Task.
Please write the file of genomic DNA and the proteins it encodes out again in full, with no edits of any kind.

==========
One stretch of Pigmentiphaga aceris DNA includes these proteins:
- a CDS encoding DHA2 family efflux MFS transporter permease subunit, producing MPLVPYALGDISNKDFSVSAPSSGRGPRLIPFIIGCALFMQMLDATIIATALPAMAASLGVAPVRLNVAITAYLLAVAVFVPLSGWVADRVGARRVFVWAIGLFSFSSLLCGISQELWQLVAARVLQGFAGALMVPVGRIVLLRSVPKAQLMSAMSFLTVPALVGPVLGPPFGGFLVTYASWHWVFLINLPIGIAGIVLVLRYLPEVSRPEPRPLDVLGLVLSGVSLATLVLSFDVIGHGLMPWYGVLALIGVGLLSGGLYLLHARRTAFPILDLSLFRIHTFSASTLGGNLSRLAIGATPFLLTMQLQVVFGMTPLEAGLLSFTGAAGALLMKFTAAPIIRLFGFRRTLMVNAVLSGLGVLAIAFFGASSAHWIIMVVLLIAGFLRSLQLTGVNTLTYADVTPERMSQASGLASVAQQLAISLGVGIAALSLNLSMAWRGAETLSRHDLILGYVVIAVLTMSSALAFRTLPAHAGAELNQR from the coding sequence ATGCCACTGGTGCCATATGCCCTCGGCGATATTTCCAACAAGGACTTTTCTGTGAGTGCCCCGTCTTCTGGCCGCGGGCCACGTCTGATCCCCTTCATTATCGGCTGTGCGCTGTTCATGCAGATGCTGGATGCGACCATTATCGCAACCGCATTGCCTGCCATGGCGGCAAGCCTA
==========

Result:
One stretch of Pigmentiphaga aceris DNA includes these proteins:
- a CDS encoding DHA2 family efflux MFS transporter permease subunit, producing MPLVPYALGDISNKDFSVSAPSSGRGPRLIPFIIGCALFMQMLDATIIATALPAMAASLGVAPVRLNVAITAYLLAVAVFVPLSGWVADRVGARRVFVWAIGLFSFSSLLCGISQELWQLVAARVLQGFAGALMVPVGRIVLLRSVPKAQLMSAMSFLTVPALVGPVLGPPFGGFLVTYASWHWVFLINLPIGIAGIVLVLRYLPEVSRPEPRPLDVLGLVLSGVSLATLVLSFDVIGHGLMPWYGVLALIGVGLLSGGLYLLHARRTAFPILDLSLFRIHTFSASTLGGNLSRLAIGATPFLLTMQLQVVFGMTPLEAGLLSFTGAAGALLMKFTAAPIIRLFGFRRTLMVNAVLSGLGVLAIAFFGASSAHWIIMVVLLIAGFLRSLQLTGVNTLTYADVTPERMSQASGLASVAQQLAISLGVGIAALSLNLSMAWRGAETLSRHDLILGYVVIAVLTMSSALAFRTLPAHAGAELNQR from the coding sequence ATGCCACTGGTGCCATATGCCCTCGGCGATATTTCCAACAAGGACTTTTCTGTGAGTGCCCCGTCTTCTGGCCGCGGGCCACGTCTGATCCCCTTCATTATCGGCTGTGCGCTGTTCATGCAGATGCTGGATGCGACCATTATCGCAACCGCATTGCCTGCCATGGCGGCAAGCCTA